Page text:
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Old 10-22-2008, 12:32 PM
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Since I have ~4-5 coats of clear, is it possible that I could sand down past the milky and then buff? I suppose this would just depend on how deep the milky-ness is.
Say I sand down ~1.5 coats, that would at least in theory leave me ~2.5-3.5 coats remaining. Should still be sufficient for maximum gloss and depth potential, right?

If I were to remove more clear, what grit and method would you recommend.
hand sand, da, etc...? Hand sanding with 600 seems like it would take forever!
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Old 10-22-2008, 12:49 PM
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Its hard to say without looking at it. Try sanding it with 1000 and then a 2000 and try rubbing it out. If its clear your fine. Otherwise, you'll have to sand it down. I prefer doing it by hand and a block. 450 will take it down fast. Try not to take too much of the basecoat paint, or you'll have to repaint that too. Use plenty of water so you can see what your sanding. The key is to have good paint and no milky prior to applying the clear. I learned by experimenting. Try a small section and see what you come up with. The worse that can happen is you have to reshoot the whole thing. That's the fun about working on cars right? You'll be alright. Just have to put some elbow into it. The finished product is the payoff. Any you can say you did it. Shad, remember, if you think the paint is too thin, you can shoot more paint on it as long as the surface is clean. You can sand it, shoot base color and still shoot clear later. That the nice part of painting, if you screw up, you can always fix it! Let me know how it turns out. If you do good, you can paint my truck for me....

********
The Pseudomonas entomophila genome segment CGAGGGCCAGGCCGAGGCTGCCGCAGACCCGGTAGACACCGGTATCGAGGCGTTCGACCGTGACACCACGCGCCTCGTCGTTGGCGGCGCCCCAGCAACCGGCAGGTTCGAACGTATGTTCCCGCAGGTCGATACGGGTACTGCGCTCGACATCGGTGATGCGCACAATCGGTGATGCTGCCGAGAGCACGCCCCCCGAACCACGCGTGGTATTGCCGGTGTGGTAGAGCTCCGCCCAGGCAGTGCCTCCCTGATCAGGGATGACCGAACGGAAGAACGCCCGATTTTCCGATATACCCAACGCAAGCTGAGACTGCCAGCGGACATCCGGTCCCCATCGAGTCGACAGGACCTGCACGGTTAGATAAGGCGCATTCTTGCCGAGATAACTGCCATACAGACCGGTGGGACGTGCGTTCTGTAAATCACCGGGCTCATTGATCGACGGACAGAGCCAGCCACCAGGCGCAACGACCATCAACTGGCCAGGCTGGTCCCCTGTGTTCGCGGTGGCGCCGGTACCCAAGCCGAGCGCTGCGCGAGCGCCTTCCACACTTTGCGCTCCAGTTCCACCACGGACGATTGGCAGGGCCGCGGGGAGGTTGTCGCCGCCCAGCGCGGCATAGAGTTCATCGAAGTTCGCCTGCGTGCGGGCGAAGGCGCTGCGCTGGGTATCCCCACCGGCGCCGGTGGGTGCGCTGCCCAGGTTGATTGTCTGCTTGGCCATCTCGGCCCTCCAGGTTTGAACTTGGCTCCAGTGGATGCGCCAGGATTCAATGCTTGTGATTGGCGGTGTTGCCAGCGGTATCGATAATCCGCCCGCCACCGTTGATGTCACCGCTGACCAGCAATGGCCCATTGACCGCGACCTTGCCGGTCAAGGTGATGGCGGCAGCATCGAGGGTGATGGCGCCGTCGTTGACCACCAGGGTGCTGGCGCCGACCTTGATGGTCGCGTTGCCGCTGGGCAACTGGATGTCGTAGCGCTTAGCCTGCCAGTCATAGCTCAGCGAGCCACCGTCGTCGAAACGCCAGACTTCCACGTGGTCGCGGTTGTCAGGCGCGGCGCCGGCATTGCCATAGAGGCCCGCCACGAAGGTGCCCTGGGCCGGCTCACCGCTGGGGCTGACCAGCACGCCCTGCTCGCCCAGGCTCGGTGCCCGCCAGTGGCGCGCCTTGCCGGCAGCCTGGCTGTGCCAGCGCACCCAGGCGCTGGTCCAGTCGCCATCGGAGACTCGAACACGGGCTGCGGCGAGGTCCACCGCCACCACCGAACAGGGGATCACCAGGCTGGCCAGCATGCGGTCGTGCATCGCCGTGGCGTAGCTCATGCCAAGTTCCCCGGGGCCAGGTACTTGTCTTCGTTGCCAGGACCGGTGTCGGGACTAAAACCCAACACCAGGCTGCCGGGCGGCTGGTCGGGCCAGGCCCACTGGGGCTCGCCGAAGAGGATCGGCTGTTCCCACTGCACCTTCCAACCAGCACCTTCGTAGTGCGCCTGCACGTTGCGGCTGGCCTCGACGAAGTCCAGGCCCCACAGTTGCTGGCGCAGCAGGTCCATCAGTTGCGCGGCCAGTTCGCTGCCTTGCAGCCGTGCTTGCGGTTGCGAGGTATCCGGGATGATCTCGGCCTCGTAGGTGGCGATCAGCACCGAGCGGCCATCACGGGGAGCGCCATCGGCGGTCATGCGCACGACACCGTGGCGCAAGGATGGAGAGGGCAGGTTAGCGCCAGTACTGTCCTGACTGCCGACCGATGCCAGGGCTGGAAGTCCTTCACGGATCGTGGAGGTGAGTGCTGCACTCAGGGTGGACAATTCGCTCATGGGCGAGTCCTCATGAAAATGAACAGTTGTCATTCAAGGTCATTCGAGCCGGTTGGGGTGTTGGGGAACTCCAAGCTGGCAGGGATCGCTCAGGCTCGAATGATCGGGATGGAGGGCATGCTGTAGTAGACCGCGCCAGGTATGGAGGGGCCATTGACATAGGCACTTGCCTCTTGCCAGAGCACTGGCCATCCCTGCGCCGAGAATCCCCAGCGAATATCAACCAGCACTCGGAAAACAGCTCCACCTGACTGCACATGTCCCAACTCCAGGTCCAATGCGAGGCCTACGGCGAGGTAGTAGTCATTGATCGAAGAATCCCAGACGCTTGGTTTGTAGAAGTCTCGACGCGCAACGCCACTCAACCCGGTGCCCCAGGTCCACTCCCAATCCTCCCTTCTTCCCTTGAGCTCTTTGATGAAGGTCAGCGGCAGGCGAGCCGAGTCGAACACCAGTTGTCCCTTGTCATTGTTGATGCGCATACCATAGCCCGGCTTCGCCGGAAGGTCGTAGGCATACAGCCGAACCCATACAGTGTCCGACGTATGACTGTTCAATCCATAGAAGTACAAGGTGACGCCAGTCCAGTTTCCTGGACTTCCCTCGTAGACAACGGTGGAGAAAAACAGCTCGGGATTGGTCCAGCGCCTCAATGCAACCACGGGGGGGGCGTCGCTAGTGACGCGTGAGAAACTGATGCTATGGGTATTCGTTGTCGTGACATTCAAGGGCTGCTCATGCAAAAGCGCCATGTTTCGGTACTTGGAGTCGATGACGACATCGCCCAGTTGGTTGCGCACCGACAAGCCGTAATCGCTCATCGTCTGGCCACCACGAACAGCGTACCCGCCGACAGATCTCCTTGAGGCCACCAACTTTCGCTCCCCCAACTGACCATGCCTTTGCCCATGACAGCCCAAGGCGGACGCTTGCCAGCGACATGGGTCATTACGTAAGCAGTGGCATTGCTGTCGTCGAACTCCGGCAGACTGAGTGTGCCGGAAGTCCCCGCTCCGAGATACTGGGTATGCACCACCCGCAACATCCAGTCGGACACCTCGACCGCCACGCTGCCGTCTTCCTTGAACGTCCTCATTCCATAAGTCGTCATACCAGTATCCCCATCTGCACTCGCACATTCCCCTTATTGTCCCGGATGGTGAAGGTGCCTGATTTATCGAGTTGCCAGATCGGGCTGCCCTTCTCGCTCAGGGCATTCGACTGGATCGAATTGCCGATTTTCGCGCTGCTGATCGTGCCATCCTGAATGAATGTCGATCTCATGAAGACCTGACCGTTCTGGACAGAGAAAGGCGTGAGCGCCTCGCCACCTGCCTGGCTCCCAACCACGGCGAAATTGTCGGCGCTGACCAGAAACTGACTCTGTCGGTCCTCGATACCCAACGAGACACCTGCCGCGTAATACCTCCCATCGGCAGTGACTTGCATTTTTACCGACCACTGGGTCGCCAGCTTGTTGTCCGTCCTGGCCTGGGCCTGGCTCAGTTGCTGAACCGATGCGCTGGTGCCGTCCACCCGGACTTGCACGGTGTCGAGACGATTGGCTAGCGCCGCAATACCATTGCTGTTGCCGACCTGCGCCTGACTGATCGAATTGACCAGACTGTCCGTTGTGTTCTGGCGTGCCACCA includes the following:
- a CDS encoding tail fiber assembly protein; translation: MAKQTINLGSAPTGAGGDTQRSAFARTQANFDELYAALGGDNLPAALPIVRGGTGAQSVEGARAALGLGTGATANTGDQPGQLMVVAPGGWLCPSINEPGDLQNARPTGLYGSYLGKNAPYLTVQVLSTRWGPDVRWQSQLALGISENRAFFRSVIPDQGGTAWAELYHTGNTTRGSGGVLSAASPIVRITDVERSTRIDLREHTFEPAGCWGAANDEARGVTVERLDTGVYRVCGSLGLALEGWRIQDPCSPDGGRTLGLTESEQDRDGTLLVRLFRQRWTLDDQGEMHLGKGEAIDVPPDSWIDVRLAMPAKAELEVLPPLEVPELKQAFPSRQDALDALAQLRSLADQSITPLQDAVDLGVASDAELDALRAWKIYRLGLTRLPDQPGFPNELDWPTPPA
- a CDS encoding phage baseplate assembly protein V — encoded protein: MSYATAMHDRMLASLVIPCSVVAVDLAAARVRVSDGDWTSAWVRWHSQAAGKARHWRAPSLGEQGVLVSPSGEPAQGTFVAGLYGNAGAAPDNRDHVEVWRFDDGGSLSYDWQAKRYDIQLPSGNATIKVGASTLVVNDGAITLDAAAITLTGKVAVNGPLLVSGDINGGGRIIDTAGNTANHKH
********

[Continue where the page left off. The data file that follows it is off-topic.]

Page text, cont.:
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Old 10-22-2008, 01:37 PM
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I talked with the clear manufacturer and he suggested getting it in the sun for a day or two, so I will try that first as a long shot.

So I've got it sanded with 1000 and in the sun.
Hopefully that will do the trick, then I can sand with 2000 and buff!

Last edited by shad9876; 10-22-2008 at 04:53 PM.
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Old 10-22-2008, 02:47 PM
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adjust your ignore list ...
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Old 10-22-2008, 02:54 PM
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"adjust your ignore list"

???? I don't understand.

Last edited by shad9876; 10-22-2008 at 04:54 PM.
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Old 10-22-2008, 06:44 PM
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Leaving the surface "open" for a while by lightly sanding it (since it has already been sanded) and waiting for it to gas out a for 24 hours before buffing it again will make a diference.
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Old 10-22-2008, 08:45 PM
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Since one of the variables was spraying the cloudy panel at night , the problem might be moisture in the clear. (Since there's higher humidity
at night).
If that's the case, then it'll clear up when the moisture evaporates.

Might take awhile, but anything to heat it up will help, either using heaters
or leaving it in sunlight.
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Old 10-22-2008, 10:05 PM
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It hasn't really rained here (houston area) since hurricane IKE. I roll my car out to get some sun and it starts pouring...interesting.
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Old 10-25-2008, 01:20 AM
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Hi everyone! I,m new to the board. I,m a little late but here is what I believe is causing you're milky look, it's the 600 grit scratch from the paper. I'm speaking from my experience I've painted showcars and one time I decided to sand the clear and respray a flow coat. I used 600 and guess what I had the same thing it looked good, but just didn't have the depth "hazey looking". Next time I did 600 and followed it with 1000 grit, that made a world of difference.